South African Health Minister Tshabalala-Msimang Defends Group Claiming Vitamins Can Prevent AIDS-Related Death
South African Health Minister Manto Tshabalala-Msimang on Tuesday defended the Santa Clara, Calif.-based Dr. Rath Health Foundation, which recently ran advertisements stating that vitamins and nutrition therapy alone could prevent AIDS-related deaths, South Africa's Business Day/AllAfrica.com reports. Tshabalala-Msimang -- speaking in Durban, where she is attending the World Health Organization meeting on nutrition and HIV/AIDS -- said the group supports the South African government's stance on the "importance of micronutrients in combating HIV/AIDS," according to Business Day/AllAfrica.com (Kahn, Business Day/AllAfrica.com, 4/13). WHO, UNICEF and UNAIDS in a recent statement condemned the foundation's advertisements -- which also called antiretroviral drugs "toxic" -- saying the ads are "dangerous and unhelpful" (Joint statement, 3/30). The Advertising Standards Authority of South Africa last month found that the advertisements, which were published in newspapers and on fliers, made false claims and ordered their withdrawal from circulation. Tshabalala-Msimang agreed that HIV-positive South Africans have been subject to "a confusing chorus of medical claims" from businesses selling nutritional supplements and vitamins, according to Business Day/AllAfrica.com. "If you eat properly, you can delay the onset of AIDS -- in some cases indefinitely," Tshabalala-Msimang said, adding, "As you know, once you start (taking antiretroviral medicines), you are on them for life. If you can delay starting, it's all the better in my view" (BusinessDay/AllAfrica.com, 4/13).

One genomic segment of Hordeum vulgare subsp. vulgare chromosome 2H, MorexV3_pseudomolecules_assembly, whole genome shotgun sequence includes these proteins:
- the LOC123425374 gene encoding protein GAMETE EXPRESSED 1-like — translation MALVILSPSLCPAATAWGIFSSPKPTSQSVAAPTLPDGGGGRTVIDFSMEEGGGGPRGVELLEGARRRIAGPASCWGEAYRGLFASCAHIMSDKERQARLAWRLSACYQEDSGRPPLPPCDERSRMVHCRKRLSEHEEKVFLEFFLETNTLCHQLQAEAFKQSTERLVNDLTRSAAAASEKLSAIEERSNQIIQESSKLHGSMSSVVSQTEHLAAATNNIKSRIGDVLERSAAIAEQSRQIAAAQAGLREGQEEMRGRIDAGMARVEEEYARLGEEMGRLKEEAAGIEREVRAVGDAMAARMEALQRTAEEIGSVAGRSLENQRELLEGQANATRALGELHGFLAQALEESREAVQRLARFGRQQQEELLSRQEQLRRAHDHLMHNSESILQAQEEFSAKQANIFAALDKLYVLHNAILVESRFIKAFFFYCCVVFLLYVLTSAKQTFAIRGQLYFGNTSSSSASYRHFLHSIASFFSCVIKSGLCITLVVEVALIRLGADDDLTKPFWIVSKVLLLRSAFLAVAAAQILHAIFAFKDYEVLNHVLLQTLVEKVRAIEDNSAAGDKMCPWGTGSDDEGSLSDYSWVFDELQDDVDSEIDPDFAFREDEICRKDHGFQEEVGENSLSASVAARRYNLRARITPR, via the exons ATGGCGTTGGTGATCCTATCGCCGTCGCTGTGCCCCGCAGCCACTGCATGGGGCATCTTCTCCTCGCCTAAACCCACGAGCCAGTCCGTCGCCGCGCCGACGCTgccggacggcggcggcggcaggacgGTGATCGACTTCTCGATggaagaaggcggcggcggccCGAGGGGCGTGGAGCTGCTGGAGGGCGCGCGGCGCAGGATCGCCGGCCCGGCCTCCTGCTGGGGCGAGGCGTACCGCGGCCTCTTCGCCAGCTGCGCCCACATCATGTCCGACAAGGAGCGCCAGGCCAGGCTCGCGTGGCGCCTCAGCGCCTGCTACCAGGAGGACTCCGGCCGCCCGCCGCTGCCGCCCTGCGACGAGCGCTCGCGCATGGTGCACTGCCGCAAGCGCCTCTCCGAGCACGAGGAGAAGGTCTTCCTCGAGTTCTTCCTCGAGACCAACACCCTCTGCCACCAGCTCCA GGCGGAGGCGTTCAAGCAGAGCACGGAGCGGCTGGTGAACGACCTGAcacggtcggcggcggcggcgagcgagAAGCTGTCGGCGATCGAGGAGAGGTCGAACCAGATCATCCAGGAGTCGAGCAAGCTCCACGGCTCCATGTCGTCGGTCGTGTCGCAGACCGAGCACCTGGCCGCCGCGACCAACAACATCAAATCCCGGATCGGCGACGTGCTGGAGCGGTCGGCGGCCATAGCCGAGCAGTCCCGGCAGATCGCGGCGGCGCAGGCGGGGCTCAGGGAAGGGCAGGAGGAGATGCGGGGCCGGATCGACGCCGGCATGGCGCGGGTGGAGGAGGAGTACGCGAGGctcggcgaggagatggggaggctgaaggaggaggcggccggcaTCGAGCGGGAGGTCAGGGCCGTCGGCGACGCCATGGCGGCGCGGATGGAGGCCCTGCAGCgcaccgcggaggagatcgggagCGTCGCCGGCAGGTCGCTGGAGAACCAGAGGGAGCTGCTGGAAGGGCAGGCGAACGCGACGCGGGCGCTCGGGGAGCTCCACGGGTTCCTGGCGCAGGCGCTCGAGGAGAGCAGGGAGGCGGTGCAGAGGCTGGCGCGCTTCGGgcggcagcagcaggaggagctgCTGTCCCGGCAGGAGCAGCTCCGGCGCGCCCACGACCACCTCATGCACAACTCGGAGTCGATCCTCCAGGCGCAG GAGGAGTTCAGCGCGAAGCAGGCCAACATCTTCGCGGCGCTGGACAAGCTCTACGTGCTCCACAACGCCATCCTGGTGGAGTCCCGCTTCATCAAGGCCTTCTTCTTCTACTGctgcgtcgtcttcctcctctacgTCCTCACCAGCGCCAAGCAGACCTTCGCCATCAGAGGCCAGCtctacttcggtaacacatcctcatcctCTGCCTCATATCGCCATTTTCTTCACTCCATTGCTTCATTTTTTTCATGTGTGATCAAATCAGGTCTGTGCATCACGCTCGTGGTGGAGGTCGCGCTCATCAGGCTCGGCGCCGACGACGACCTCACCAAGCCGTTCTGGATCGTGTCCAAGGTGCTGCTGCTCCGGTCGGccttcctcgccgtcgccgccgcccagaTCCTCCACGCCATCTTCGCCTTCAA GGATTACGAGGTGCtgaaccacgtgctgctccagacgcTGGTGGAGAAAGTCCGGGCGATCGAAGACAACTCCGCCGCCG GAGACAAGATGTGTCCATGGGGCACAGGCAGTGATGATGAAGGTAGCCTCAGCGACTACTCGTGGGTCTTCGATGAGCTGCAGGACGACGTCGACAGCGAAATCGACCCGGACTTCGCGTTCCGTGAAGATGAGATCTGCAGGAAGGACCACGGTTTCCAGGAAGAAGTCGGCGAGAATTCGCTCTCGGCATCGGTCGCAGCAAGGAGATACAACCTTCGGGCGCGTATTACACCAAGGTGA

TAC Files Suit Over Ad
The South African HIV/AIDS treatment advocacy group Treatment Action Campaign has asked the Cape High Court to issue a temporary injunction to prevent the Rath Foundation and its head, Matthias Rath, from making defamatory statements about the organization, South Africa's Cape Argus reports. In its ads, the Rath Foundation suggests that TAC and other groups are "front organizations" for the pharmaceutical industry and that the group has misled people to believe that "exorbitantly expensive and highly toxic drugs like AZT and nevirapine" can successfully treat HIV infection, the Cape Argus reports. TAC has encouraged the South African government to provide access to antiretroviral drugs for HIV-positive people in the country. Rath and his foundation have filed a response to TAC's request, saying that the foundation's claims about antiretrovirals are true and their criticism of TAC is allowed under the constitutional right to free expression, according to the Cape Argus. The court is expected to hear the request on Thursday, TAC spokesperson Nathan Geffen said, the Cape Argus reports (Maughan, Cape Argus, 4/15).